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‘Hell Of A Lot Better’: Millions More In Council Money For Sewerage Scheme

Rotorua’s council has unanimously voted for it to pour $5.424 million more into a controversial sewerage scheme to spread a greater share of the cost across all ratepayers.

The vote came as a councillor said the new plan was “a hell of a lot better” and another acknowledged the hurt the community felt, while the chief executive said the council had not given customers the standard of experience it aimed for.

Rotorua Lake Council began deliberations on their Long-Term Plan yesterday to decide what funding gets the green light for the next 10 years.

When consultation closed, 1474 people had submitted.

Draft plans included charging commercial rates to properties advertised as short-term rentals at least 60 days per year, shelving new skatepark plans and inflation adjustments to the council’s contribution to two sewerage schemes.

Council staff on Thursday presented two options for funding the $56.2m East Rotoiti - Rotomā sewerage scheme. Initially, residents believed they would pay at least $14,000 to $15,000 upfront but learned through the consultation period this could escalate to $45,000 upfront, and $88,000 if over 25 years.

Option 1: Subsidise repayments with a further $924,000 from the council and a $10m loan from the Ministry for the Environment. Households in the scheme would pay $29,207 each.
Option 2: Add to the above an extra $4.5m share from the council to counter cost escalations. Households in the scheme would each pay $22,486 and the extra would be recuperated by all district ratepayers paying $15.50 per year for 25 years.
Option 3: Status quo.

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Having listened to submissions, chief executive Andrew Moraes said the standard of experience customers had received through the project was “far below what I believe council and council staff would like to provide”.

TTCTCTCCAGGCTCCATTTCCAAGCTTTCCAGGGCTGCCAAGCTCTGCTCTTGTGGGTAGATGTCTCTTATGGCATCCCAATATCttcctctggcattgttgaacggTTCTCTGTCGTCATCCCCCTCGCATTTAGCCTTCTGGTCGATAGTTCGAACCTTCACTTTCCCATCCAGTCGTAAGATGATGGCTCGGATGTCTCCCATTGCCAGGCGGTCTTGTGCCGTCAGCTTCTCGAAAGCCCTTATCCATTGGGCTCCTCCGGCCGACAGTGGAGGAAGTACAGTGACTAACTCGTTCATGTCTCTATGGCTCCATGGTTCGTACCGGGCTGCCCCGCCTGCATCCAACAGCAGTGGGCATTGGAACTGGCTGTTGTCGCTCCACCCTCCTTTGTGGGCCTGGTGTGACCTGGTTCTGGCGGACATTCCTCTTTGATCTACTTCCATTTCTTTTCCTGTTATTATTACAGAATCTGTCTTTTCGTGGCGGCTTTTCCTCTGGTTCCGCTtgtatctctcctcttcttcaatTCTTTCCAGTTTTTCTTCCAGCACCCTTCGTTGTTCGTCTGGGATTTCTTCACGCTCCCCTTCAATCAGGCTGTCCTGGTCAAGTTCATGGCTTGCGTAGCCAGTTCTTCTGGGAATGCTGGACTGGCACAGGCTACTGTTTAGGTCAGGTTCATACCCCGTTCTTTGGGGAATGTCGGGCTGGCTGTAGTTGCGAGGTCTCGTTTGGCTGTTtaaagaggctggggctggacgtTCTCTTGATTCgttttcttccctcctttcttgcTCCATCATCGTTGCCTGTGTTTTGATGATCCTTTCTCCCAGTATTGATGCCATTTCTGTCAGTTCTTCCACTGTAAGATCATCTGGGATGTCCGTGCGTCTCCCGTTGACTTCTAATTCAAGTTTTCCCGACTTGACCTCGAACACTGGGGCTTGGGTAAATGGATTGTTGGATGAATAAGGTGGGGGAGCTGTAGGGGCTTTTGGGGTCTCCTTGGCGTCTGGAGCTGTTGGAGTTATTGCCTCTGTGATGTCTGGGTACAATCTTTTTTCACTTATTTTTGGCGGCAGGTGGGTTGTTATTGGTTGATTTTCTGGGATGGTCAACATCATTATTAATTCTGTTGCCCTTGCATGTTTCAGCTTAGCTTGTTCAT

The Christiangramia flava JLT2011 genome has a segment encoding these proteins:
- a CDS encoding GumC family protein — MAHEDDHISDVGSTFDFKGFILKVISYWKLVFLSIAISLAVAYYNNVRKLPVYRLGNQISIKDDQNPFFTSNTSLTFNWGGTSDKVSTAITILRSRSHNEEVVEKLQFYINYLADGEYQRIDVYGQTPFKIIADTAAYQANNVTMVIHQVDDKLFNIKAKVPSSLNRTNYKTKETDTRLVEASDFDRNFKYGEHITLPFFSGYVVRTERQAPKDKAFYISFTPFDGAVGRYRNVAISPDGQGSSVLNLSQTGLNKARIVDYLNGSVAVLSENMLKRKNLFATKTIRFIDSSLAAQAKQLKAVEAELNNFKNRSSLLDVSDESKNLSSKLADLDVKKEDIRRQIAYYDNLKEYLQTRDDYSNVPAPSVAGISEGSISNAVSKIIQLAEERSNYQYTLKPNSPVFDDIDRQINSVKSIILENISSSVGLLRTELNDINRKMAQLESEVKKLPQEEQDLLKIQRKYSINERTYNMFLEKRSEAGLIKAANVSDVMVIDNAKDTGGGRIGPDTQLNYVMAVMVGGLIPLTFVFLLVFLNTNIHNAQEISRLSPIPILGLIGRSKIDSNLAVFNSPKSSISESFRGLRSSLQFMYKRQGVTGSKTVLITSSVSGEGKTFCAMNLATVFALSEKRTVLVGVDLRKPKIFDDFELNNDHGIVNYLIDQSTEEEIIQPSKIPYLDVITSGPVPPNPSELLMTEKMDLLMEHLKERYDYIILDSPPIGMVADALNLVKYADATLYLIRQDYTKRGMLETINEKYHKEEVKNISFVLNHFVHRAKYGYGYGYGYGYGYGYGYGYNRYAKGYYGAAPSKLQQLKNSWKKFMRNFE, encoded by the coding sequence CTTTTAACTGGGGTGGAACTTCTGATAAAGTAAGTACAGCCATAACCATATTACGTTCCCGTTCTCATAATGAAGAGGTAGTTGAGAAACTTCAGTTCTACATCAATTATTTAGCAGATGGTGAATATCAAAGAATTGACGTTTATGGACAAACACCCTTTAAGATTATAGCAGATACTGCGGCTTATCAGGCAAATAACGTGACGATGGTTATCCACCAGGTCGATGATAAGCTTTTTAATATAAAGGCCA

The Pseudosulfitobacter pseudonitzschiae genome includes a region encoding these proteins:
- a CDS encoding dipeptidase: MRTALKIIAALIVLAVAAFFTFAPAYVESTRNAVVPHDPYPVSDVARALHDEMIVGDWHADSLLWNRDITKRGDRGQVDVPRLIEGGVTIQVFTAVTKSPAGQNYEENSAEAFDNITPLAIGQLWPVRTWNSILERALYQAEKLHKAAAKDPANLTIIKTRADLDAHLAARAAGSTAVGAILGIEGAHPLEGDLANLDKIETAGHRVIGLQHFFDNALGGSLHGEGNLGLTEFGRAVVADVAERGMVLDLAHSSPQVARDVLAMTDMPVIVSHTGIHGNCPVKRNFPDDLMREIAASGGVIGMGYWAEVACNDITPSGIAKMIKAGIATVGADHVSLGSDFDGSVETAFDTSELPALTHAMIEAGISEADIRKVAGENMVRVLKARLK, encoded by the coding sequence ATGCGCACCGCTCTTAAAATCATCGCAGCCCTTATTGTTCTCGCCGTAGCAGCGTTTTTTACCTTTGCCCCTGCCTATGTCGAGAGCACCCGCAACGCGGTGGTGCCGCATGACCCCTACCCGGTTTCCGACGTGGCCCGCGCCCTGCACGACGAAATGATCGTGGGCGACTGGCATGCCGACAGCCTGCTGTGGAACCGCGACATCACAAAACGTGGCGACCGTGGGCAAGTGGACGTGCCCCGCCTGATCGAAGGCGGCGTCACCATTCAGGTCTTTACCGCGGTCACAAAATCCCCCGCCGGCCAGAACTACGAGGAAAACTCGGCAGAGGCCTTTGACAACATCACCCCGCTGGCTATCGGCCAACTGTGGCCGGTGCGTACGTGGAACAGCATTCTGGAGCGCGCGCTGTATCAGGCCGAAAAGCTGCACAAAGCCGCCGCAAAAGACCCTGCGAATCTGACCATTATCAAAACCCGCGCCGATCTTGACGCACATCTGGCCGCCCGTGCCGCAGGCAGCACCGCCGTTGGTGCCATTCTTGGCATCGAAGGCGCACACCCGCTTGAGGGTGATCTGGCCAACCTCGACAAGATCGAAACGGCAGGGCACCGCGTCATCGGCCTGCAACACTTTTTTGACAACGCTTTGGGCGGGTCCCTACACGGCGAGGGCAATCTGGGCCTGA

The reasons why were complex, he said, and not always clearly communicated.

Aggravating factors, such as cost, were outside council control, Moraes said.

“But to be fair to submitters that hasn’t been fully clear to them.”

Mayor Tania Tapsell backed the second option, and councillors voted unanimously in support.

“The financial burden on this community is incredible. But also these lakes are a great asset for our wider community and the many visitors that come to enjoy them as well.”

She said she had confirmed on Thursday morning with Associate Environment Minister Andrew Hoggard the $10m would loaned for the scheme.

Councillor Rawiri Waru said Option 2 was “a hell of a lot better than what was proposed”.

His colleague Lani Kereopa expressed how councillors felt the hurt, stress and anger from the community. Option 2 was the closest to the 2017 costing, she said.

“I apologise to the fact we can’t honour the contract you believed you signed at that time.”

People would still struggle to pay, she said.

The live-streamed deliberations continue today and potentially Monday, with a final plan to be adopted June 26.

- LDR is local body journalism co-funded by RNZ and NZ On Air.

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